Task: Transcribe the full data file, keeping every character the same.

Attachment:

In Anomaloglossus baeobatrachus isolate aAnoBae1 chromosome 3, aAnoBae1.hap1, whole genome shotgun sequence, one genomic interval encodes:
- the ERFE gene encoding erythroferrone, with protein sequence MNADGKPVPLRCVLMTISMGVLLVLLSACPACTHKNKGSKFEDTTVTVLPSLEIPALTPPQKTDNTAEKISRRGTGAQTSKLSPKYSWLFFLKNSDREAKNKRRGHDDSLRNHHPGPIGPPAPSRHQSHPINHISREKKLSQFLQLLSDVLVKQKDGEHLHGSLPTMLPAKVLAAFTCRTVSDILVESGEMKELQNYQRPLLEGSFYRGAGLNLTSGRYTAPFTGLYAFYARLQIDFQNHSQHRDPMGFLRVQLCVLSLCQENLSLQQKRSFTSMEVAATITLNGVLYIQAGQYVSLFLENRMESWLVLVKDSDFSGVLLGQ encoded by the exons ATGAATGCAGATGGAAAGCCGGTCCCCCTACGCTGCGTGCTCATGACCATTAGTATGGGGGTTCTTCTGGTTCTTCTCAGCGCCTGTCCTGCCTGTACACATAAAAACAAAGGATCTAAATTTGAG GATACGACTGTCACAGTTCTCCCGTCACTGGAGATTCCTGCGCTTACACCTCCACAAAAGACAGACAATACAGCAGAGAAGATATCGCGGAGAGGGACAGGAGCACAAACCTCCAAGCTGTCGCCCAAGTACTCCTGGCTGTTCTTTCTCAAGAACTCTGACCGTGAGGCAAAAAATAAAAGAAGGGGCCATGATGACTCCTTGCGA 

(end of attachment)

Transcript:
In Anomaloglossus baeobatrachus isolate aAnoBae1 chromosome 3, aAnoBae1.hap1, whole genome shotgun sequence, one genomic interval encodes:
- the ERFE gene encoding erythroferrone, with protein sequence MNADGKPVPLRCVLMTISMGVLLVLLSACPACTHKNKGSKFEDTTVTVLPSLEIPALTPPQKTDNTAEKISRRGTGAQTSKLSPKYSWLFFLKNSDREAKNKRRGHDDSLRNHHPGPIGPPAPSRHQSHPINHISREKKLSQFLQLLSDVLVKQKDGEHLHGSLPTMLPAKVLAAFTCRTVSDILVESGEMKELQNYQRPLLEGSFYRGAGLNLTSGRYTAPFTGLYAFYARLQIDFQNHSQHRDPMGFLRVQLCVLSLCQENLSLQQKRSFTSMEVAATITLNGVLYIQAGQYVSLFLENRMESWLVLVKDSDFSGVLLGQ encoded by the exons ATGAATGCAGATGGAAAGCCGGTCCCCCTACGCTGCGTGCTCATGACCATTAGTATGGGGGTTCTTCTGGTTCTTCTCAGCGCCTGTCCTGCCTGTACACATAAAAACAAAGGATCTAAATTTGAG GATACGACTGTCACAGTTCTCCCGTCACTGGAGATTCCTGCGCTTACACCTCCACAAAAGACAGACAATACAGCAGAGAAGATATCGCGGAGAGGGACAGGAGCACAAACCTCCAAGCTGTCGCCCAAGTACTCCTGGCTGTTCTTTCTCAAGAACTCTGACCGTGAGGCAAAAAATAAAAGAAGGGGCCATGATGACTCCTTGCGA 